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Scientists Pledge to Share Research on Zika Virus


A medical researcher uses a monitor that shows the results of blood tests for various diseases, including Zika, at the Gorgas Memorial laboratory in Panama City, Feb. 4, 2016.

A medical researcher uses a monitor that shows the results of blood tests for various diseases, including Zika, at the Gorgas Memorial laboratory in Panama City, Feb. 4, 2016.

As scientists around the world race to combat the spread of the Zika virus, dozens of global health bodies — including researchers, academic journals and funding organizations — have committed to sharing data on the virus.

The statement, signed by more than 30 organizations, is meant to ensure that any information relevant to combating Zika is made freely and openly available to the international community as “soon as is feasibly possible.”

Signatories include the Bill and Melinda Gates Foundation, Doctors Without Borders, PLOS (Public Library of Science), the U.S. Centers for Disease Control and Prevention (along with the Chinese equivalent), the JAMA (Journal of the American Medical Association) Network, and the U.S. National Institutes of Health. Researchers who signed the agreement were assured that their work would still be eligible for publication in science journals.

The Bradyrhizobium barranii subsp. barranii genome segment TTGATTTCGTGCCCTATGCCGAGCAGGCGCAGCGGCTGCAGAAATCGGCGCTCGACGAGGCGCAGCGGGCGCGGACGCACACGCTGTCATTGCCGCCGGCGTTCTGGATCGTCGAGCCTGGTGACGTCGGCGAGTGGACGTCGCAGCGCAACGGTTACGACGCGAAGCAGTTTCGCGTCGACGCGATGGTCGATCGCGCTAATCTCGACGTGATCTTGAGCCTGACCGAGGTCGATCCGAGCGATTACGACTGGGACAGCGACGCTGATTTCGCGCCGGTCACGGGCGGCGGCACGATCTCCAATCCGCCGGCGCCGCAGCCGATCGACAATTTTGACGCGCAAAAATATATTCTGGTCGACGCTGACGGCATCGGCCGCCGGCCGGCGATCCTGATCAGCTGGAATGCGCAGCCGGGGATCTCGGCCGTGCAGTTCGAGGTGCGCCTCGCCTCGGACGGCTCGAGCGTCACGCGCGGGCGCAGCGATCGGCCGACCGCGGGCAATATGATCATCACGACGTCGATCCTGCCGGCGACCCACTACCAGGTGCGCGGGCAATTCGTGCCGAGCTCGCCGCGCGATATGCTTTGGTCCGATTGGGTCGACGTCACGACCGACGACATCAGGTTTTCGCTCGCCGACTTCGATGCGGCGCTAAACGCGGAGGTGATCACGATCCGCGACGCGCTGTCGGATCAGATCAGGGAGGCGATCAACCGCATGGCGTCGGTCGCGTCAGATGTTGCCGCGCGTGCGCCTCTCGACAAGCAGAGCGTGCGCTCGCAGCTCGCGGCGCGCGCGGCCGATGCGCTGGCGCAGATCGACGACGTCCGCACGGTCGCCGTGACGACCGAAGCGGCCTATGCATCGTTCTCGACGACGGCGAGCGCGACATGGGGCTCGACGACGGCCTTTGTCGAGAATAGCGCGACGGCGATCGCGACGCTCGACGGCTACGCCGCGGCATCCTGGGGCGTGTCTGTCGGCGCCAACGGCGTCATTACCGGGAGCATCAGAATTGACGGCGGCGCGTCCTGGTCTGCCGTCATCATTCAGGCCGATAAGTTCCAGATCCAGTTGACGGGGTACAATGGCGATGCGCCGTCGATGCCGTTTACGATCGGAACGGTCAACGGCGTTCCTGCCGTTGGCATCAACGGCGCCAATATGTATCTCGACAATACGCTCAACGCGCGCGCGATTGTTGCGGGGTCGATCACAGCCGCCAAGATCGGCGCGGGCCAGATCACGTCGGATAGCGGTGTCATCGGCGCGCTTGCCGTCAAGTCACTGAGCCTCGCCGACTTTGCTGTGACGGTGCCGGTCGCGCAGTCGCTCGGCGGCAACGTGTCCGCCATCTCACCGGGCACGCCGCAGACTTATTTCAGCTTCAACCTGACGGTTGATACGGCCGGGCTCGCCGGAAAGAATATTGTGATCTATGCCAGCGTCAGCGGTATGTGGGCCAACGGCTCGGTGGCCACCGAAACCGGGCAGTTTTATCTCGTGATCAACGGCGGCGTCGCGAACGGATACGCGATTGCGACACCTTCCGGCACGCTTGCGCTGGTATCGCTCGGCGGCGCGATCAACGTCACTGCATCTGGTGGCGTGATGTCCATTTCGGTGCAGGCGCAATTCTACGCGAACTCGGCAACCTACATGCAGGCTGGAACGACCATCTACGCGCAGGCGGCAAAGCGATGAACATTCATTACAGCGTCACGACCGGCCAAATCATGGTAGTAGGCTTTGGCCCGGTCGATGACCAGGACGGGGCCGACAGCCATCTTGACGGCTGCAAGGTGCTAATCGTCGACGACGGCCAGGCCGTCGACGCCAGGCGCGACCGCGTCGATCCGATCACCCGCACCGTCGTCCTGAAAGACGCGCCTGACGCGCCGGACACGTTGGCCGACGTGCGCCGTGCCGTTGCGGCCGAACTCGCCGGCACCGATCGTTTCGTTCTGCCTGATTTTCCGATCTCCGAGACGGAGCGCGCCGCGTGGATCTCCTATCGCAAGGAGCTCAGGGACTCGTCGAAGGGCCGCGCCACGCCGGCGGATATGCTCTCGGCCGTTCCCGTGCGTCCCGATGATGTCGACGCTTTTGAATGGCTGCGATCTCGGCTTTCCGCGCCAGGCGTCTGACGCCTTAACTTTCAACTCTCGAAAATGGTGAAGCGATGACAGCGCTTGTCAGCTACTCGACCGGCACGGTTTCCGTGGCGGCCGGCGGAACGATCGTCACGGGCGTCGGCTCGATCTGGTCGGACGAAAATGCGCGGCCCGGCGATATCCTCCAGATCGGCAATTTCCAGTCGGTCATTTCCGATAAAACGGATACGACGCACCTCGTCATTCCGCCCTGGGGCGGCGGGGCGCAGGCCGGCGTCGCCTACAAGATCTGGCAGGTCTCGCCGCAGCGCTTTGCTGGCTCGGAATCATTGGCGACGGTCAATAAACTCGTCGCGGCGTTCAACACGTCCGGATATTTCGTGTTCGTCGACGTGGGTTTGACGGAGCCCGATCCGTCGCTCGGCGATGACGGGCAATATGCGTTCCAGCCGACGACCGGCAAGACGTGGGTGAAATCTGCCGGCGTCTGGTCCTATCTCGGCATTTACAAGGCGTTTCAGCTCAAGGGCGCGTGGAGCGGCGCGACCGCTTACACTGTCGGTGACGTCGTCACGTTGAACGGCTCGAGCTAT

Zika, a viral disease carried by mosquitoes, is causing international alarm as an outbreak in Brazil has now spread through much of the Americas.

Signs and symptoms of the Zika virus include fever, rash, headache, conjunctivitis and pain in the joints, muscles, and eyes. It usually results in mild illness, but the virus poses a greater danger to pregnant women and may be linked to a rare neurological condition called microcephaly, which causes babies to be born with abnormally small heads.

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